Dreaming of Local Food Year Round
I recently read an article whose headline caught my eye –
“Replanting America: 90 Percent of What We Eat Could Come From Local Farms”
Yeah! Wow! Is that even possible? The study was conducted by researchers, J. Elliott Campbell and Andrew Zumkehr, who reviewed every acre of active farmland in the United States, regardless of what it was used for, and extrapolated that instead of growing soybeans or corn for animal feed or corn syrup, it was used to grow vegetables. The article’s author, Dan Nosowitz, in Takepart, stated that only about 2% of American farmland is currently used to grow fruits and vegetables. What? Really? That seems so small. Where are all our veggies coming from? Apparently not locally. Nosowitz went on to report that Campbell and Zumkehr, envisioned that all of America’s farms could be “designed to feed people within 100 miles a balanced diet, supplying enough from each food group.” Well that would be fantastic! It is true? It turns out, that it would be a national average; that not everyone everywhere would have access to being a near-complete locavore. But it does make one dream does it not? What is possible here in Ashfield? How much of our community’s food needs could be met year round? Consider what you purchase at the Farmers Market already. Wouldn’t it be wonderful to continue consuming local food year round? How do you think your diet might change if you ate more locally grown foods? Hmm, yes, that would be a lot of potatoes, carrots, and cabbage in the winter. But then that is what greenhouses, hoop houses and root cellars are for – to extend our growing and storage seasons. Now if we could only grow cacao locally… (Mmmm, chocolate!)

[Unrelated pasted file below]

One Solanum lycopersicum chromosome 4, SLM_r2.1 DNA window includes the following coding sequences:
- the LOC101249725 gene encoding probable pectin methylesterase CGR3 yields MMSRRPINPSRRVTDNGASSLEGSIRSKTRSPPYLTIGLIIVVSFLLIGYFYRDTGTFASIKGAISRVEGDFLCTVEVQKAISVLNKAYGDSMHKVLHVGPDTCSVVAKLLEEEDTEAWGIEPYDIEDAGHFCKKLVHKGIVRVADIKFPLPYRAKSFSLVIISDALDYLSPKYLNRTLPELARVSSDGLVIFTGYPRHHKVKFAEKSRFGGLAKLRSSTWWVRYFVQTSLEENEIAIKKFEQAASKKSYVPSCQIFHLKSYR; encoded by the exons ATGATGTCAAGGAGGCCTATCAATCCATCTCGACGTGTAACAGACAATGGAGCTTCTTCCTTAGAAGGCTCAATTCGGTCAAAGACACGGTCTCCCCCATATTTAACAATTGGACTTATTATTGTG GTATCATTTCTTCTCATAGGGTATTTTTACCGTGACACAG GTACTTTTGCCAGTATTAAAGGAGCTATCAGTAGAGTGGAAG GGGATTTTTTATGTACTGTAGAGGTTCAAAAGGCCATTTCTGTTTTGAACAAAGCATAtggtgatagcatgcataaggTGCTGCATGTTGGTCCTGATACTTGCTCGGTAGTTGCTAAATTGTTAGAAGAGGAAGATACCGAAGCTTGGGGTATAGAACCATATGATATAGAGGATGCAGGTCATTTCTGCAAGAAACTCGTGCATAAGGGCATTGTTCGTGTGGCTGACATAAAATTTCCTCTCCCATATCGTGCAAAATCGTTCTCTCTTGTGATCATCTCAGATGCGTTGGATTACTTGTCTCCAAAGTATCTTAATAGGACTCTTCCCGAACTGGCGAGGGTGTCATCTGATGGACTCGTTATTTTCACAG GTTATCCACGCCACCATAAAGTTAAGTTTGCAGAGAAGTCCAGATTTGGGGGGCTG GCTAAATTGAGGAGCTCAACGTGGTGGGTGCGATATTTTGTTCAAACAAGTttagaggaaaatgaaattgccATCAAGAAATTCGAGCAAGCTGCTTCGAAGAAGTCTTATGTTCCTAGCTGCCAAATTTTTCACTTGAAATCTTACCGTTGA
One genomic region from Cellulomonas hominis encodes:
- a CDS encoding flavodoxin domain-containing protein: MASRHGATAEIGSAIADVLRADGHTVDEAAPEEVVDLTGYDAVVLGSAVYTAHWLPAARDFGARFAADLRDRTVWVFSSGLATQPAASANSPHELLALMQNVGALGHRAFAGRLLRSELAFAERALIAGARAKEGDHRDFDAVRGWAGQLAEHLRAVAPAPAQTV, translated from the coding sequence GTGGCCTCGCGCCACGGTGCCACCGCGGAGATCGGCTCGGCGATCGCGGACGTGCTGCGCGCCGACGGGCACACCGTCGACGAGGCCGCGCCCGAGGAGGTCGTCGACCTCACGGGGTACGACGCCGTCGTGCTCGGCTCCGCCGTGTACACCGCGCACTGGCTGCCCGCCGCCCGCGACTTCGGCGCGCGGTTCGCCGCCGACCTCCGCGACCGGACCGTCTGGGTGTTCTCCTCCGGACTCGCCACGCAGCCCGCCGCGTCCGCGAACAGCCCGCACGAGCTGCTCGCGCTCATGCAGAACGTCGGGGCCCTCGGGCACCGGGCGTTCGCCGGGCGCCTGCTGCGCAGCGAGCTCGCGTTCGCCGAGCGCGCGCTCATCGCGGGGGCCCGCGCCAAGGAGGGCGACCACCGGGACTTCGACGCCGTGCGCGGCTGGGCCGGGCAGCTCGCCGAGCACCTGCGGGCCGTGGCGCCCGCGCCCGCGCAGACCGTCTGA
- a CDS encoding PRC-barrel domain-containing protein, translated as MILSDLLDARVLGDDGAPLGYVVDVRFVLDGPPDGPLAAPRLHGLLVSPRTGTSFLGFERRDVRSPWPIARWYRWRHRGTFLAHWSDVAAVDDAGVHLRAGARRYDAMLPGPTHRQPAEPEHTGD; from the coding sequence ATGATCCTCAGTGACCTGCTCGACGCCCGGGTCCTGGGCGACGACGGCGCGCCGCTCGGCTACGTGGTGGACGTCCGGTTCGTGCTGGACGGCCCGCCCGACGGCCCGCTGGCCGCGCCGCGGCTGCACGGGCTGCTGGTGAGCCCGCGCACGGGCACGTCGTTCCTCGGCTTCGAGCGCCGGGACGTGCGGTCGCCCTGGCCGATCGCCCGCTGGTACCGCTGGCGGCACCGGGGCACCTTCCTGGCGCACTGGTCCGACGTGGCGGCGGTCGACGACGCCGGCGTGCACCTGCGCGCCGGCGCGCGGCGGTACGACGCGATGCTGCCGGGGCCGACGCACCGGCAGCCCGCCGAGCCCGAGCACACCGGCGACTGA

FYI: did you know that there is a National Farmers’ Market Week?
Well there is: August2nd to 8th. So celebrate Massachusetts Farmers Markets by shopping at one. And it just so happens that Ashfield Farmers Market will be open on Saturday, August 8th on the Town Common, so you can celebrate this national event right here in town with your neighbors. Governor Baker even came out with a proclamation that highlights the importance of Farmers Markets for “creating economic vitality for both Massachusetts farms and communities, as well as their contributions to public health.” So come shop at the Ashfield Farmers Market, cause it’s good for the local economy and good for your health.
The Ashfield Farmers Market is open every Saturday through October 24, rain or shine.
Arianna Alexsandra Collins